If you’re one of our followers and have kept an eye on the blog over time, you’ll know that we do a lot of research on the impact bank holidays, such as the coming Easter one this weekend, have on incoming calls to your business.
The effect it has is obviously there, and we have some suggestions to help you counter some of these downfalls this holiday brings. But first, let’s check out what happened during the ‘Easter week’ in 2012 compared to an average week (the one before). We analysed call data from a retailer client to create this graph:
No surprise to see that the number of calls dropped during the Easter weekend (especially on Friday and Monday). What is unusual is the spike in calls on the Tuesday once everyone is ‘back at work’. This happens for several businesses year-on-year but not everyone is prepared for it once they return from the holiday.
Something else to note is that the number of calls might drop significantly during this weekend, but they can still be quite high in number, and this can go for both B2C and B2B companies. So what can we do to make our telemarketing more effective? Here are some proven tactics that you can employ not just for this coming weekend, but for future seasonal holidays too.
Create a system for dealing with inbound enquiries
As I mentioned above, the number of inbound calls might dip but they are still coming in high frequency for the retail business we looked at above, and it’s likely the case will be the same for you, too.
Counter this by having a system in place for dealing with inbound calls over the long bank holiday. You could have something as simple as a voicemail greeting, however it would be more effective to route the calls to a central point or service where operators act as ambassadors for your business, making sure your prospects/customers are connecting with another human being.
Cover usual working hours
People aren’t typically aware of the change in opening hours, so the calls you do receive over the Easter period will most likely be during these times. For instance if you’re usually open from 9am to 6pm on a Friday then chances are your customers and prospects will think it’s business as usual come the beginning of this bank holiday on Good Friday.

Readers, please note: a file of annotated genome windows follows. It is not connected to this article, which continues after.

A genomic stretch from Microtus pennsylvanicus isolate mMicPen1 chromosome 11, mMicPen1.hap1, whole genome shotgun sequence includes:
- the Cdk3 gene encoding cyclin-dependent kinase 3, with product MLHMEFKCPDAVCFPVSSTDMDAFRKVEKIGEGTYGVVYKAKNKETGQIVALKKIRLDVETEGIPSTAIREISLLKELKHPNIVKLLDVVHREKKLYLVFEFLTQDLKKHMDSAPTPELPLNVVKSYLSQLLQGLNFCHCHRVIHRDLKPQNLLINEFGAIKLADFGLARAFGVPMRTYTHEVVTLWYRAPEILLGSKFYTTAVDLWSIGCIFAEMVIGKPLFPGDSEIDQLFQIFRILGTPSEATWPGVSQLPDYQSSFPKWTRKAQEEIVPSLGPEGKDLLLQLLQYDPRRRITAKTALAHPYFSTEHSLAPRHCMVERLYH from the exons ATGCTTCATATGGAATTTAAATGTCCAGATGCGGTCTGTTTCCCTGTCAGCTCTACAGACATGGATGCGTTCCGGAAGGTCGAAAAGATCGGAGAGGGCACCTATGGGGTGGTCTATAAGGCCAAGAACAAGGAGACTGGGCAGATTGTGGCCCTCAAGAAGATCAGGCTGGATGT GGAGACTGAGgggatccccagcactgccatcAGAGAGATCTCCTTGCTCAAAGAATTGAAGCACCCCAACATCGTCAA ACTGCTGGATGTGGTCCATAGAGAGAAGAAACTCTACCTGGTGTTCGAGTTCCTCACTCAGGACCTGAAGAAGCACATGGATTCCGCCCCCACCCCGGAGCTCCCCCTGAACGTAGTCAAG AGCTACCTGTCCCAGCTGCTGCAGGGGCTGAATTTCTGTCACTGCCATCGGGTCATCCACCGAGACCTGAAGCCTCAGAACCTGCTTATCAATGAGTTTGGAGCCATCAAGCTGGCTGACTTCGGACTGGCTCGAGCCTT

Counter this by making sure your inbound calls are being taken care of during this time, either by implementing the tactic mentioned above or by getting some of your staff to help out during these periods.
Brief staff for the influx of calls
If you check out the graph above, you’ll see that the number of inbound calls dramatically increased on the Tuesday once everyone returned back to work. It’s likely that this will be the case for you too, and if your staff aren’t prepared for this it’s possible they might get overwhelmed.
Arm yourself with the knowledge we provide here and give your staff the heads up they need. This way they can manage themselves and plan their day/week in order to accommodate this influx of calls.
Use call tracking to identify other ‘busy periods’
The data from the retail business we took from the beginning of this blog post can often be applied to other businesses, but as with everything else in business, it’s never a “one size fits all” solution.
Call tracking is great for discovering which parts of the year are affected by a change in inbound call frequency. Perhaps you have a very busy summer while the months of March and April are very quiet, or perhaps your business defies the status quo by having an incredibly busy Christmas period. Having a call tracking system in place can help you to discover this.